April 22 , 2019
DON'T MISS IT

 
TRACKED BILLS
 CLICK HERE  to view the bills we are tracking this session.

PUBLIC POLICY COMMITTEE
Join the Plano Chamber of Commerce on the first Wednesday of the month from 7:30 am -9:00 am for our monthly Public Policy Committee meeting. This committee discusses legislation and issues that affect the business community. Committee meetings are open to all members in good standing. CLICK HERE for more details. 

LEGISLATIVE AGENDA
The Plano Chamber works tirelessly to identify the issues of highest priority to our business community and to act on their behalf.  View the Legislative Priorities  for the 86th Texas Legislative Session for more details.

Official Photo with Governor Abbott
GOVERNOR

Texas Instruments Expansion - On Thursday, Governor Greg Abbott announced that Texas Instruments Incorporated (TI) will increase its presence in Richardson, Texas and build a new 300mm analog semiconductor wafer fabrication facility. Upon completion, the new facility is expected to create more than 488 jobs and represent more than $3.1 billion in capital investment. A Texas Enterprise Fund (TEF) grant of $5,124,000 has been extended to TI contingent upon the company fulfilling these investment and staffing commitments.
SENATE NEWS  

The Senate was in session Monday, Tuesday and Wednesday of this week.
On Monday, the Senate passed 4 bills including SB 2 by Paul Bettencourt (R-Houston), the proposed Texas Property Tax Reform and Relief Act of 2019. The bill was amended to have a 3.5% rollback rate. Senator Kel Seliger (R-Amarillo) voted to suspend the Senate's rules to allow debate to take place on SB 2, but remained steadfast in his opposition to the legislation. This decision prevented the blocker bill, which ensures cooperative work in the Senate, from being removed from the order of business in the so-called "nuclear option."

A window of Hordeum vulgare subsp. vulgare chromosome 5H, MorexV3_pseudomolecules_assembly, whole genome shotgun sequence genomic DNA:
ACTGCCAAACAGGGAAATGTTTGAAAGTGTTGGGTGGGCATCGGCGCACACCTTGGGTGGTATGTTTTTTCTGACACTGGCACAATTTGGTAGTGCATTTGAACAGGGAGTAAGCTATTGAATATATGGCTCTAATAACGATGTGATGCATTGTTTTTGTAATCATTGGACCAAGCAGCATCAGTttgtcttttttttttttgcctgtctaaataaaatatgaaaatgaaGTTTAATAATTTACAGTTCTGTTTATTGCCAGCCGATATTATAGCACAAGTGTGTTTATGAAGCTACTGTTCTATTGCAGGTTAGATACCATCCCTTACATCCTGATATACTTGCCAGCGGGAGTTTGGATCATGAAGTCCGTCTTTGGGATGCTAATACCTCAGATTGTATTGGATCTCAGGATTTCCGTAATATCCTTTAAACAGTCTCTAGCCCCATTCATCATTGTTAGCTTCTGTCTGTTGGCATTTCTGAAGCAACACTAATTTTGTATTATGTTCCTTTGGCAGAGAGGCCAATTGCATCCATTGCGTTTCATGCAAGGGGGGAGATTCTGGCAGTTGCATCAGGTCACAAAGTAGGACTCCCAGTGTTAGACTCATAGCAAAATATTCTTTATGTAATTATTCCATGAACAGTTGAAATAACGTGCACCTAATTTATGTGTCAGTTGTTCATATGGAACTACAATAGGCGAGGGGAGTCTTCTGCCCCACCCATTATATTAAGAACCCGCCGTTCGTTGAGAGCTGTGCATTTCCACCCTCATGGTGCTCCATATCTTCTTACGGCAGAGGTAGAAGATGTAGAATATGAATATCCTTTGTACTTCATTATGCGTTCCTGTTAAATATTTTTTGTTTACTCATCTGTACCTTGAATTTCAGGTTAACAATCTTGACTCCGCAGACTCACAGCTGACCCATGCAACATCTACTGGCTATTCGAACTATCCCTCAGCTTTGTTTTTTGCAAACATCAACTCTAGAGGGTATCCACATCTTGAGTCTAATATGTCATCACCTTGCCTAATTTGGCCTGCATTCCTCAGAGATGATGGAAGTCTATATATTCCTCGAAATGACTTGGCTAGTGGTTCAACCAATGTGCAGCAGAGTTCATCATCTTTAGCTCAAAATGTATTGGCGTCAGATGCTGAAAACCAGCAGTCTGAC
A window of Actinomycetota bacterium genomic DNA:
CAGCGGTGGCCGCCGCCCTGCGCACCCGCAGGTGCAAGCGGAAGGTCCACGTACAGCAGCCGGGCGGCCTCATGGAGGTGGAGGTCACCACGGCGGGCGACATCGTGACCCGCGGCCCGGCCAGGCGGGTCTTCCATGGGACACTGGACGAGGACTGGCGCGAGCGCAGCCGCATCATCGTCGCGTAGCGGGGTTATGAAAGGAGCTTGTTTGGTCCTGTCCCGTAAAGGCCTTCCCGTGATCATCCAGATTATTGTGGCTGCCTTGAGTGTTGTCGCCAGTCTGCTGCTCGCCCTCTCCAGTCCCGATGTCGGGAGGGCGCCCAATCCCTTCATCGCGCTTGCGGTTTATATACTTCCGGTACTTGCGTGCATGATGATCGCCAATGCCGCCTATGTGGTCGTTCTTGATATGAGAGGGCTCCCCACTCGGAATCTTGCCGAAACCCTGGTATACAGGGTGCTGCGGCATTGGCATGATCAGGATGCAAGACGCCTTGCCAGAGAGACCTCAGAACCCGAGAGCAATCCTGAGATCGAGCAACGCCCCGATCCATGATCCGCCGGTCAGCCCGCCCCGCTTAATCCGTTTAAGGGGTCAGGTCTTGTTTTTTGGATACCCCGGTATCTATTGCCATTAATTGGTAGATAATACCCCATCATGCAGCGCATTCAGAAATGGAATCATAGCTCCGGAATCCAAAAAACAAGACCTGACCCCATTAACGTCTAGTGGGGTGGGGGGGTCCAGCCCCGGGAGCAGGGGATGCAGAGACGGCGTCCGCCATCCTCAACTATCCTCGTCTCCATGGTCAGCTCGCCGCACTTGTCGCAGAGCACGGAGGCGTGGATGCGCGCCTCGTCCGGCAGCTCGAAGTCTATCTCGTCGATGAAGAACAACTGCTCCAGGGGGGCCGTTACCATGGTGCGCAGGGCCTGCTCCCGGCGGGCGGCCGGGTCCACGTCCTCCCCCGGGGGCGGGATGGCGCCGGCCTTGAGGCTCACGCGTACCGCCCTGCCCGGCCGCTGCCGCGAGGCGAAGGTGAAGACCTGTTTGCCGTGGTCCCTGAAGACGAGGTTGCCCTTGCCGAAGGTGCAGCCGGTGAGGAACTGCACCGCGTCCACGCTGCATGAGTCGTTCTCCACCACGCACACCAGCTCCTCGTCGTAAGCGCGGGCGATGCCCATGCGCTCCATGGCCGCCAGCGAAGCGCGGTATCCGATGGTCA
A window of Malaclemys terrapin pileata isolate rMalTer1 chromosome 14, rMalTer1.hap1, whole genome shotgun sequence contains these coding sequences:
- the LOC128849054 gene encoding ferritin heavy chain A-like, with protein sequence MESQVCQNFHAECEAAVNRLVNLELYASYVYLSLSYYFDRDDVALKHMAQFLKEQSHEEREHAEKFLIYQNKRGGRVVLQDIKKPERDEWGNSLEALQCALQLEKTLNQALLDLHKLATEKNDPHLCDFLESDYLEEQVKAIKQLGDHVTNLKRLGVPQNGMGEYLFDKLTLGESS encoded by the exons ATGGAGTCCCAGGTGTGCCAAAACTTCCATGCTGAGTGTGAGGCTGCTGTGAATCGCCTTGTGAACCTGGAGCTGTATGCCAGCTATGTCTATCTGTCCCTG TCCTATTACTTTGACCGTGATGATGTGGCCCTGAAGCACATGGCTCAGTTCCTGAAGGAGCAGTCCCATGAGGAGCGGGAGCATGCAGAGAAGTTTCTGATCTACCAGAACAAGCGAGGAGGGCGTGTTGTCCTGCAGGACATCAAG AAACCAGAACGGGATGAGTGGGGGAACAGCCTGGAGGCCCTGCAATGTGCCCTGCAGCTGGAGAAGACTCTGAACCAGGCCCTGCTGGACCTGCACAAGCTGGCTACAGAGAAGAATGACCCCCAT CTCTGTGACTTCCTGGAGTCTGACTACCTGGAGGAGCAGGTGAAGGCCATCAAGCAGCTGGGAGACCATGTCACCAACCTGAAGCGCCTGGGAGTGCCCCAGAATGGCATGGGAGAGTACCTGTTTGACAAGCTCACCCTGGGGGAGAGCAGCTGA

Also on Monday, the Senate passed SB 9 by Bryan Hughes (R-Mineola), an election fraud prevention bill. Supporters see this legislation as a tool to prevent voter fraud, audit existing systems, and increase penalties for fraud. The bill was opposed by the League of Women Voters because while they support some of the bill's measures to audit and modernize election equipment, the bill increases suspicions around voter fraud and intimidates voters.
 
On Wednesday, the Senate gave preliminary approval to three bills and passed 31 bills including SB 29 by Bob Hall (R-Edgewood), which would prohibit the use of public funds for lobbying expenses.
 
Total number of bills reported out of Senate Committees this week: 112
Total number of bills passed by the Senate this week: 150
Total number of bills passed on the Local & Uncontested Calendar: 83
Total number of bills passed by the Senate this session: 440
 
This Week: The Senate will reconvene at 11:00 a.m. on Tuesday, April 23.

HOUSE NEWS 

The House was in session Monday through Thursday of this week.
 
On Monday, the House gave preliminary approval to 54 bills and passed two bills.
 
On Tuesday, the House passed 59 bills to third reading and gave final approval to 55 bills. Receiving preliminary approval were HB 18, which would add positive behavior interventions support to school districts' improvement plans and expanding school counseling programs for students with mental health conditions; HB 19, which would require local mental health authorities to employ a non-physician mental health professional to serve as a mental health resource for school districts; and HB 1070, which would require additional mental health first aid training for school employees, all by Four Price (R-Amarillo).